Penn Station needs a complete transformation, with new entrances, widened concourses and far more natural light — an improved commuter experience that should be a top priority of the federal government as it commits to upgrading the tunnels and tracks that deliver the passengers.
Those future enhancements to the underground network are now front and center. But we also need a broad public effort to address quality-of-life and safety concerns that Long Island Rail Road customers face on a regular basis, the ramifications of a rise in homelessness, panhandling, substance abuse and mental health concerns at the station.
These issues aren't new. But they were exacerbated by the pandemic, when other refuges for homeless individuals were shut, available public bathrooms were few and far between, typical New York City crowds had disappeared, and troubled New Yorkers turned to substance abuse in greater numbers.
And while public officials have said the situation has improved in recent months, there's much more to do.
A JURISDICTIONAL HODGEPODGE
Penn Station's platforms and tracks are owned by Amtrak, for which the station is a key component of the essential Northeast Corridor. But Amtrak personnel and police only manage a section of the station, while the Metropolitan Transportation Authority and New Jersey Transit handle the commuter rail and subway areas. Add in the New York Police Department, and you have a security stew. It's not surprising that there are gaps, particularly where one area of the station meets another. Some sections are patrolled better than others. Overlapping agencies make it difficult to pinpoint accountability.
While Amtrak wouldn't release Penn-specific numbers, a spokesman noted there are 431 Amtrak police officers across the nationwide network, and just under 70 support staffers, adding that Penn is Amtrak's largest field office. The MTA, meanwhile, has more than 1,000 transit police officers across its system. It's hard to believe that so few Amtrak officers can have much impact.
Beyond policing, New York City officials, including from the Department of Homeless Services, also are involved in serving and managing Penn, and recently have stepped up their efforts. But the Bowery Residents' Committee, a homeless outreach organization contracted to work at Penn, was cited by the MTA inspector general in 2019 for providing "at best minimal outreach services" and even turning away those seeking help.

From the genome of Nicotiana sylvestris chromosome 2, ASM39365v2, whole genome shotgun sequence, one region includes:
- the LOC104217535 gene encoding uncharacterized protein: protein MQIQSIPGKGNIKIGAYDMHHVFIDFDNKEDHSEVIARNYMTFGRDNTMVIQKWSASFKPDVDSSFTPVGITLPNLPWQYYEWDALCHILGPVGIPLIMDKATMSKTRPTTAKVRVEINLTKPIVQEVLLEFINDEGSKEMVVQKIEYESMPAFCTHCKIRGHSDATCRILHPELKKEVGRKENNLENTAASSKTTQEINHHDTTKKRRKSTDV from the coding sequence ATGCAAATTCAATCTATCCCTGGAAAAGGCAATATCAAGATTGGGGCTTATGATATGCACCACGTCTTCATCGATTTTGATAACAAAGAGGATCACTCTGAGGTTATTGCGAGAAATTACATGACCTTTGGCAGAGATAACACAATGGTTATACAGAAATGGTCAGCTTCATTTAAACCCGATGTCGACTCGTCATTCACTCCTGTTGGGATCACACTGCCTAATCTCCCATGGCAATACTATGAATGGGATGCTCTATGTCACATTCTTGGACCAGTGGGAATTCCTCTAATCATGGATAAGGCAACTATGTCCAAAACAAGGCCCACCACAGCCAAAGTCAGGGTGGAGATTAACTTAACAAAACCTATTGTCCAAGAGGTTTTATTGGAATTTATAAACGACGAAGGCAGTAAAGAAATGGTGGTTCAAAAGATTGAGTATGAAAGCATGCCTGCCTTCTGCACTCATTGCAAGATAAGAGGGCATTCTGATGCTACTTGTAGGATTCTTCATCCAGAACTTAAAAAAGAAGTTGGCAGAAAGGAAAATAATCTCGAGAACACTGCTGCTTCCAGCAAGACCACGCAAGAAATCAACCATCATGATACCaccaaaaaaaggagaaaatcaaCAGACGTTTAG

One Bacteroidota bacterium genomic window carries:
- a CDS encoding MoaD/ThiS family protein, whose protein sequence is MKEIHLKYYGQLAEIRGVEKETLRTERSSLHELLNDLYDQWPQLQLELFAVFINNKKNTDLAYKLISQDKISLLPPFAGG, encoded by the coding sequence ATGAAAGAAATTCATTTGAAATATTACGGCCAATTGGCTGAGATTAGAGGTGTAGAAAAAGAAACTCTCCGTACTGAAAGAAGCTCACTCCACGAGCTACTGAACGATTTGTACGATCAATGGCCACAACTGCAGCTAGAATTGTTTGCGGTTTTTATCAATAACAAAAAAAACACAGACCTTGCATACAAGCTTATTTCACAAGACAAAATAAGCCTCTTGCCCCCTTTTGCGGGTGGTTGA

Who's ultimately in charge?
It's a good question that deserves a definitive answer. While the various policing entities say they work together and attempt to coordinate through meetings, the recipe is ripe for finger-pointing and piecemeal solutions.
SOCIAL SERVICES NEEDED
Certainly the need for stepped-up policing at Penn — in instances where the law is broken, panhandlers become aggressive, or riders feel unsafe — is key.
But Penn's issues also require a social services and outreach response, specifically targeted to those who are homeless, abusing drugs or alcohol, or suffering from mental illness. On homelessness, it'll be up to Amtrak and the MTA to determine whether the Bowery Residents' Committee can handle the challenge, or whether they should open the door to other agencies that could do a better job. But transit officials say they're also seeing increases in needles in the drains and on the tracks, and too many people who are under the influence — and that requires a different set of skills and assistance.
For a variety of reasons, Grand Central Terminal, the new Moynihan Station and other large stations across the Northeast haven't seen such quality-of-life difficulties to the same extent. Part of that is due to Penn's old, decrepit condition and its dark corners and myriad pathways. But it's also likely due to the different strategies enabled by singular leadership, from the MTA's control over Grand Central to Amtrak's recent pilot program at Union Station in Washington, D.C., that pairs case managers and officers in the station.
ALL HANDS ON DECK
Dealing with Penn's complicated mix of troubles requires a coordinated, multifaceted approach. But it would help if New York City officials, especially the next mayor, take the lead, since none of the transit agencies is equipped to handle the complex social and emotional issues at play. On the policing front, the MTA and NYPD have resources Amtrak doesn't, but policing can't happen in a vacuum. Building on recent NYPD programs, and Amtrak's caseworker-police officer pairing strategy, might help.
Ultimately, of course, the problems at Penn highlight far larger issues that require comprehensive, long-term solutions, such as more supportive and affordable housing, expanded mental health and social services, improvements to the city shelter system, and a clear strategy to deal with the rise in drug and alcohol use.
Grand visions for Penn's physical structure would improve the everyday experience but we can't wait until then for improved social services. Every agency must play a role to make Penn a safer, more customer-friendly place from which to travel.
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